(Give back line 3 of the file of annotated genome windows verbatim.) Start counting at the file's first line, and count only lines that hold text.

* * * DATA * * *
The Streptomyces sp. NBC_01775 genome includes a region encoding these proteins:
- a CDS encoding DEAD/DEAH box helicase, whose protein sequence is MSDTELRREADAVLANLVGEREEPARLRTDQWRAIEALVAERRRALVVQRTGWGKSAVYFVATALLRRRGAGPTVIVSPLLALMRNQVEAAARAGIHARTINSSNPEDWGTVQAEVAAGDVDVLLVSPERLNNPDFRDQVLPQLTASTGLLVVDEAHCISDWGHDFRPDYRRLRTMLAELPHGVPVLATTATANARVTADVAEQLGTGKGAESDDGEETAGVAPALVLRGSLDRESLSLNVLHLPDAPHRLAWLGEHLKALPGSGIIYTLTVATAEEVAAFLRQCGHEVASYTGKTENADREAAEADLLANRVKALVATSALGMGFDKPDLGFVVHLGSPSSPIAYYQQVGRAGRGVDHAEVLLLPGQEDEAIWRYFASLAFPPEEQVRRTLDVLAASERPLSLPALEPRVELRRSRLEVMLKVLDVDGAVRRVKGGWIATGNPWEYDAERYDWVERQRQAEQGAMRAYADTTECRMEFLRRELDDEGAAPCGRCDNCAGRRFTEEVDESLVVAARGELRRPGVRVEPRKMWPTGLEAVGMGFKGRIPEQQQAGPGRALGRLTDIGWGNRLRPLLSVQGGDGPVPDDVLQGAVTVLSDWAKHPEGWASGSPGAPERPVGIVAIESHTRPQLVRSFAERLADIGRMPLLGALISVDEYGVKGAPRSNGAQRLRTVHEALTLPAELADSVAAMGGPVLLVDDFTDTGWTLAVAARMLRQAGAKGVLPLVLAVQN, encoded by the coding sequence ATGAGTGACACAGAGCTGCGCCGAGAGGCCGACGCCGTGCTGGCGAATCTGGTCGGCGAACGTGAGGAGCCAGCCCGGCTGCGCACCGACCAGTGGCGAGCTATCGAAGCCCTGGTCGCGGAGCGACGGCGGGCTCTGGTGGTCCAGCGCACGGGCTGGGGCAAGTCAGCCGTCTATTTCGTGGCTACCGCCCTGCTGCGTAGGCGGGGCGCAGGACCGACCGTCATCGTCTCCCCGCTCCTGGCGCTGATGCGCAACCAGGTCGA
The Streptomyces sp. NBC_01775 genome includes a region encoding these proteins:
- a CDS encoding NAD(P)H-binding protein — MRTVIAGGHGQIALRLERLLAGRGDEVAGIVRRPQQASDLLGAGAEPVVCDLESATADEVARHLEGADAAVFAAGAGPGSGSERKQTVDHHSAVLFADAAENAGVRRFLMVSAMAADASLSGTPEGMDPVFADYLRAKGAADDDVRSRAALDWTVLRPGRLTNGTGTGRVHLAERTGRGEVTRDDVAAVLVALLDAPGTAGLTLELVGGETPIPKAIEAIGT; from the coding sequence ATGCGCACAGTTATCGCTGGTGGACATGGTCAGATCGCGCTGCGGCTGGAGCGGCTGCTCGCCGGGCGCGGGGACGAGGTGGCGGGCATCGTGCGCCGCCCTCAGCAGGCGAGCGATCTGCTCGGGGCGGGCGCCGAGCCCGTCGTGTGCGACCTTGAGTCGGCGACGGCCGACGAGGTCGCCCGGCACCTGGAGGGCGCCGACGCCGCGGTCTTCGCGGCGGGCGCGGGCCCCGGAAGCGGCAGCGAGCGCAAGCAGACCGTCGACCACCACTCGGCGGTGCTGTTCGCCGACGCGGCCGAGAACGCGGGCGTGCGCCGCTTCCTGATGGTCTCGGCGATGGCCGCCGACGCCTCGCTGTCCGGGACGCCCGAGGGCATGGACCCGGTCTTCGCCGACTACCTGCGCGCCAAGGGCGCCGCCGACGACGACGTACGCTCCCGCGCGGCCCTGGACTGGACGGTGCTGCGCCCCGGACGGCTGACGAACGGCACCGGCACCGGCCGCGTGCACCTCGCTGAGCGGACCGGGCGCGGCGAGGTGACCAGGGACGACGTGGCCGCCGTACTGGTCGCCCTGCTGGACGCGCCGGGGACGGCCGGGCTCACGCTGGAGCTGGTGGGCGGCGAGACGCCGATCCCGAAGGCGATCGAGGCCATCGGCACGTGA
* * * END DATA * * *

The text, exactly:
The Streptomyces sp. NBC_01775 genome includes a region encoding these proteins: